I have also met men who literally spend all their spare time looking at porn and playing video games all on the computer. Needless to say they are immature and have no idea how to sustain a relationship. How much worse will it get if we are letting pornographers spoonfeed our children from year dot?

I feel some parents don't really see the magnitude and significance of the huge culture change (should I say collapse?) that is happening right under their noses. Their kids are way more sophisticated technologically and yet they do not have the maturity or limits that adults have in place.
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#36 of 59 Old 03-26-2005, 09:05 AM
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Overthewater, great post. I believe porn to be very destructive.

Ladies here is the web address http://covpro.net/ for the internet filter we use. So far we've been very happy with it.
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#37 of 59 Old 05-07-2005, 08:36 AM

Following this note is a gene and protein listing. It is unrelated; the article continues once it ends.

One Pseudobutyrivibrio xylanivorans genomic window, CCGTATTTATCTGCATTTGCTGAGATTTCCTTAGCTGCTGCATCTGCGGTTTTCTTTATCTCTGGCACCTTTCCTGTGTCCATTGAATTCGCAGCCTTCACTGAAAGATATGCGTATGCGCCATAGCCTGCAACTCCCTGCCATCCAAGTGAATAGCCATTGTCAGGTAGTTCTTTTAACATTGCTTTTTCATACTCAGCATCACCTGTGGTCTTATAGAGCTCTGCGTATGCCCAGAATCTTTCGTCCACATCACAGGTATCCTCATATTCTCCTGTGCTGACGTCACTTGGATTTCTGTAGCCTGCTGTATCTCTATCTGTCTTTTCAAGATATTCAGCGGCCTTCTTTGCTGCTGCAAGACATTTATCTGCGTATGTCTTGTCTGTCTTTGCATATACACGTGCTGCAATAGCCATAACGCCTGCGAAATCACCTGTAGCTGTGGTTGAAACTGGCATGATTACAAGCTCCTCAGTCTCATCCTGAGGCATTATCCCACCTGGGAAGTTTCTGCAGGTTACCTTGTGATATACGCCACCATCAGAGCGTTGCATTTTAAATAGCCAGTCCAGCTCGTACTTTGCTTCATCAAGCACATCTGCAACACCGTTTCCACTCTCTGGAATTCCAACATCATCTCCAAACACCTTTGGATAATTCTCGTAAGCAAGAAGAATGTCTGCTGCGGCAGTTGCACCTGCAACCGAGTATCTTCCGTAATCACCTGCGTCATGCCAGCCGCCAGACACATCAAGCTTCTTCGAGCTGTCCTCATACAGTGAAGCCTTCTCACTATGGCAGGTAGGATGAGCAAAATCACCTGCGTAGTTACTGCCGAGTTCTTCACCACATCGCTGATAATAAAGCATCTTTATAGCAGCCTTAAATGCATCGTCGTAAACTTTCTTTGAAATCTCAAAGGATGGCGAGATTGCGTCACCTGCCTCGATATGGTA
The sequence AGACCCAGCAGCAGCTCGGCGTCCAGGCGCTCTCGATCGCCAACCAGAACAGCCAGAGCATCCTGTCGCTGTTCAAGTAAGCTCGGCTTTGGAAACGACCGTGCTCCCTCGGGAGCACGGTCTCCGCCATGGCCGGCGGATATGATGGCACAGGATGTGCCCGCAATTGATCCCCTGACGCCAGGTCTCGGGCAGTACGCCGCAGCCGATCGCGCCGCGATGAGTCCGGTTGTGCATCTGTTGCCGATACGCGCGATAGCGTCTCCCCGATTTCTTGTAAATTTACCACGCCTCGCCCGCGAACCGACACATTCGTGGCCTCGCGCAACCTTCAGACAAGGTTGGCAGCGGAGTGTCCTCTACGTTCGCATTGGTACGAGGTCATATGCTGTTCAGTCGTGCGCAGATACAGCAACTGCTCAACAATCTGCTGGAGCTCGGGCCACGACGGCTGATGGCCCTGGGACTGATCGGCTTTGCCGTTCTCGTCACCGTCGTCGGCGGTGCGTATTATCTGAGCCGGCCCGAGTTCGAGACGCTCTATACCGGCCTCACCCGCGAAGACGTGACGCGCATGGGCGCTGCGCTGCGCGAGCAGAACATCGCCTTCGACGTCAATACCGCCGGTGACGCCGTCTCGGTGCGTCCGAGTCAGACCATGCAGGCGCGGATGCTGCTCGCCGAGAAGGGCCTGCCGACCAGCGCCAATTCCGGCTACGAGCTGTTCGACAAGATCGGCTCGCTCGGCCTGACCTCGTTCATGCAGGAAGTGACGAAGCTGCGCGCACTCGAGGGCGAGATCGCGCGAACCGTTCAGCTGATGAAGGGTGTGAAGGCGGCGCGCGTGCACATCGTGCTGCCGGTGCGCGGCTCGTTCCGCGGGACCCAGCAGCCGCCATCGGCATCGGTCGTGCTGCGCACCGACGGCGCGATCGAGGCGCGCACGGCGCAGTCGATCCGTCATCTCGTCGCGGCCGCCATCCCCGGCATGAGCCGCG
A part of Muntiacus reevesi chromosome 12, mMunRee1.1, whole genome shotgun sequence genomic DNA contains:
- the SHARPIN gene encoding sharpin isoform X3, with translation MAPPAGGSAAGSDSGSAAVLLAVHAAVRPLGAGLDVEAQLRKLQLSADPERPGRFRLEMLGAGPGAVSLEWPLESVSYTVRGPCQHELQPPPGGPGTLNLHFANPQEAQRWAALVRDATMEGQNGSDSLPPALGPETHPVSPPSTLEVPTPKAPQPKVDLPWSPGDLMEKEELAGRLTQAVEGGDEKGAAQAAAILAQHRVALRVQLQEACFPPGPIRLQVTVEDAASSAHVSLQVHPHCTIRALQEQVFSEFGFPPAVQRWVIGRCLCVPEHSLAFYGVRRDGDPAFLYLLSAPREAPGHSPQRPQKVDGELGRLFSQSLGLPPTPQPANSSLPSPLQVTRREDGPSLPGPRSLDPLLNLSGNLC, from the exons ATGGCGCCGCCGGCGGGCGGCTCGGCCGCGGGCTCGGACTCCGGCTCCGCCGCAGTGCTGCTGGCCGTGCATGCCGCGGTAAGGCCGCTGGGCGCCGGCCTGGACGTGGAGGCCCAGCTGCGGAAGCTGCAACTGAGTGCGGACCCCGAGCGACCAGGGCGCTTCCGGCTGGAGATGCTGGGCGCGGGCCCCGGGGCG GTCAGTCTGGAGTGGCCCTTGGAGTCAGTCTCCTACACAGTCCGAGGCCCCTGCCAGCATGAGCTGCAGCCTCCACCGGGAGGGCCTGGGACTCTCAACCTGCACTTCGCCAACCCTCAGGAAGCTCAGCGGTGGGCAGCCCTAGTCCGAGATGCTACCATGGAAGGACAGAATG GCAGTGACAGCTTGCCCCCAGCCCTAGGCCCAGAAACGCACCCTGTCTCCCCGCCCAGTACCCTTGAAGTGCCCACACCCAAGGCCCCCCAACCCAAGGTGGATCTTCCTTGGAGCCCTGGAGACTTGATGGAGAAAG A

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I think it is better to talk your son out of porn, explaining it has nothing to do with love, but on the other hand he will always find a way to see more porn. You can't totally avoid it, but you can talk to him about it.
Norton is far from being a good parental control software. For example, I can disable norton no matter if there is a password or not enough account permissions. What will help, is asking the ISP to block the porn sites.
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#38 of 59 Old 05-07-2005, 11:54 PM
 
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I went into my computer's history after seeing this thread. Much to my surprise, every day that my 13 yo son was home alone their are visits to porn. I am so sad. Thanks to this thread and the posters, I am now going to nip this problem in the bud, before it gets too big (hopefully).
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#39 of 59 Old 05-08-2005, 12:52 AM
 
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I had to bar my son from the computer finally. He just could not stop. It was frustrating and sad, and I wish he had never seen the things that he did.
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#40 of 59 Old 05-08-2005, 09:19 AM